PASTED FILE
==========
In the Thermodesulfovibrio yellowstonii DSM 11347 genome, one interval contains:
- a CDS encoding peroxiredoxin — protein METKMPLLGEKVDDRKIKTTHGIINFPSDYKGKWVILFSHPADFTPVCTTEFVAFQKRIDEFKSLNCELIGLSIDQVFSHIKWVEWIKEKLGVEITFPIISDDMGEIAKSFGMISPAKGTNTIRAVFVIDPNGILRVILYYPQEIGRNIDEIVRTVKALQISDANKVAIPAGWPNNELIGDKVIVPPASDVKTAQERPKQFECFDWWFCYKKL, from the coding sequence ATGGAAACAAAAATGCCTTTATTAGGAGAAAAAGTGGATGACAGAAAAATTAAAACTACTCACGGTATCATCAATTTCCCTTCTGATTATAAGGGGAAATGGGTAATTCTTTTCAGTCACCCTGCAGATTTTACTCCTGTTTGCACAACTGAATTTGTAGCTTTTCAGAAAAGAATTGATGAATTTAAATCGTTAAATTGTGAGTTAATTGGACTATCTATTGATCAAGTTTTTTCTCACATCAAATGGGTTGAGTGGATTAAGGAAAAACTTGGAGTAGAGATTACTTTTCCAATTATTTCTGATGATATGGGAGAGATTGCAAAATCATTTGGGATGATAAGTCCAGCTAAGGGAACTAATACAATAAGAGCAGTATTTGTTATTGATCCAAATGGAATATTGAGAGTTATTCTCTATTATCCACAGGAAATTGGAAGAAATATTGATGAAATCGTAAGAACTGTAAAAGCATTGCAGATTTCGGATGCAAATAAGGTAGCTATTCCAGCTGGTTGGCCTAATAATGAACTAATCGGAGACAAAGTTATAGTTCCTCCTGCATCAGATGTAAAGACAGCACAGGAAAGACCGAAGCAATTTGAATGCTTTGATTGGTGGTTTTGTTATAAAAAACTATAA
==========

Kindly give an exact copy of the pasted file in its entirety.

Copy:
In the Thermodesulfovibrio yellowstonii DSM 11347 genome, one interval contains:
- a CDS encoding peroxiredoxin — protein METKMPLLGEKVDDRKIKTTHGIINFPSDYKGKWVILFSHPADFTPVCTTEFVAFQKRIDEFKSLNCELIGLSIDQVFSHIKWVEWIKEKLGVEITFPIISDDMGEIAKSFGMISPAKGTNTIRAVFVIDPNGILRVILYYPQEIGRNIDEIVRTVKALQISDANKVAIPAGWPNNELIGDKVIVPPASDVKTAQERPKQFECFDWWFCYKKL, from the coding sequence ATGGAAACAAAAATGCCTTTATTAGGAGAAAAAGTGGATGACAGAAAAATTAAAACTACTCACGGTATCATCAATTTCCCTTCTGATTATAAGGGGAAATGGGTAATTCTTTTCAGTCACCCTGCAGATTTTACTCCTGTTTGCACAACTGAATTTGTAGCTTTTCAGAAAAGAATTGATGAATTTAAATCGTTAAATTGTGAGTTAATTGGACTATCTATTGATCAAGTTTTTTCTCACATCAAATGGGTTGAGTGGATTAAGGAAAAACTTGGAGTAGAGATTACTTTTCCAATTATTTCTGATGATATGGGAGAGATTGCAAAATCATTTGGGATGATAAGTCCAGCTAAGGGAACTAATACAATAAGAGCAGTATTTGTTATTGATCCAAATGGAATATTGAGAGTTATTCTCTATTATCCACAGGAAATTGGAAGAAATATTGATGAAATCGTAAGAACTGTAAAAGCATTGCAGATTTCGGATGCAAATAAGGTAGCTATTCCAGCTGGTTGGCCTAATAATGAACTAATCGGAGACAAAGTTATAGTTCCTCCTGCATCAGATGTAAAGACAGCACAGGAAAGACCGAAGCAATTTGAATGCTTTGATTGGTGGTTTTGTTATAAAAAACTATAA